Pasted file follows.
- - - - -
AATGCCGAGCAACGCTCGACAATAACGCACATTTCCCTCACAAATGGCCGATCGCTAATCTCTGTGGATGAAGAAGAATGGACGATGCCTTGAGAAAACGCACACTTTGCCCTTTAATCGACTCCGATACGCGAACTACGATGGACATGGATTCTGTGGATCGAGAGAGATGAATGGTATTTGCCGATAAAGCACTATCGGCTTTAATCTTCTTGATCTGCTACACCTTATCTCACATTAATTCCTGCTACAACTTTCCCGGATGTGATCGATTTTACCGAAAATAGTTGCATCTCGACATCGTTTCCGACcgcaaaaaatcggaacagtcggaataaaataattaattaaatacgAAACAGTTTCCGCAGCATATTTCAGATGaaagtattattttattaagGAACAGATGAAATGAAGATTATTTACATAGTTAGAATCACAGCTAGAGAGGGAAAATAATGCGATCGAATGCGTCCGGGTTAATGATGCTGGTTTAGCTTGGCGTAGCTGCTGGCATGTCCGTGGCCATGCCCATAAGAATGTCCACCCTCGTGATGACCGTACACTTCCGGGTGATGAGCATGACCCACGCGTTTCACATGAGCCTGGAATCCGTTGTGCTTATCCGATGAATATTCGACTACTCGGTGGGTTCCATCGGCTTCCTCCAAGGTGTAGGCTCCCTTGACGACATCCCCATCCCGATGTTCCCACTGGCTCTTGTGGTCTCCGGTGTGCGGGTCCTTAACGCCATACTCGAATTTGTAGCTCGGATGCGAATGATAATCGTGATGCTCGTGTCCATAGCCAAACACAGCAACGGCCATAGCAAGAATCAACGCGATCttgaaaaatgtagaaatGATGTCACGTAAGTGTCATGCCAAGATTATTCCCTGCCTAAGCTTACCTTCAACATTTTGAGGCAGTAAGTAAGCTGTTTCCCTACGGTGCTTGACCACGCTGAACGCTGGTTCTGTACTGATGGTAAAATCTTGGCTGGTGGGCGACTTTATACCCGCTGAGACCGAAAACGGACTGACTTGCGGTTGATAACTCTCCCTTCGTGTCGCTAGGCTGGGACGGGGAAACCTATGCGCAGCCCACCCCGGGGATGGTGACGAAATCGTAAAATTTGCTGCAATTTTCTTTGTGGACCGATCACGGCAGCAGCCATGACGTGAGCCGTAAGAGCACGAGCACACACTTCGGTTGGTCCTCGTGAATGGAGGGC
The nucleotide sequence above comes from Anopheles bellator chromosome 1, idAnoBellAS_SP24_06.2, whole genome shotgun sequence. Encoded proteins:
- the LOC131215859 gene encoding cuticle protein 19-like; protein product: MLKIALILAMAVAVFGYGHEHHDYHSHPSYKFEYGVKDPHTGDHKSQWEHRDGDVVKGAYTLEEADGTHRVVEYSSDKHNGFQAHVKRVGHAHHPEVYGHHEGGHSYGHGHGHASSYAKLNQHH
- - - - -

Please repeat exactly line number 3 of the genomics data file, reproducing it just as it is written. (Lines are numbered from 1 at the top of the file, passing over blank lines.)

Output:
- the LOC131215859 gene encoding cuticle protein 19-like; protein product: MLKIALILAMAVAVFGYGHEHHDYHSHPSYKFEYGVKDPHTGDHKSQWEHRDGDVVKGAYTLEEADGTHRVVEYSSDKHNGFQAHVKRVGHAHHPEVYGHHEGGHSYGHGHGHASSYAKLNQHH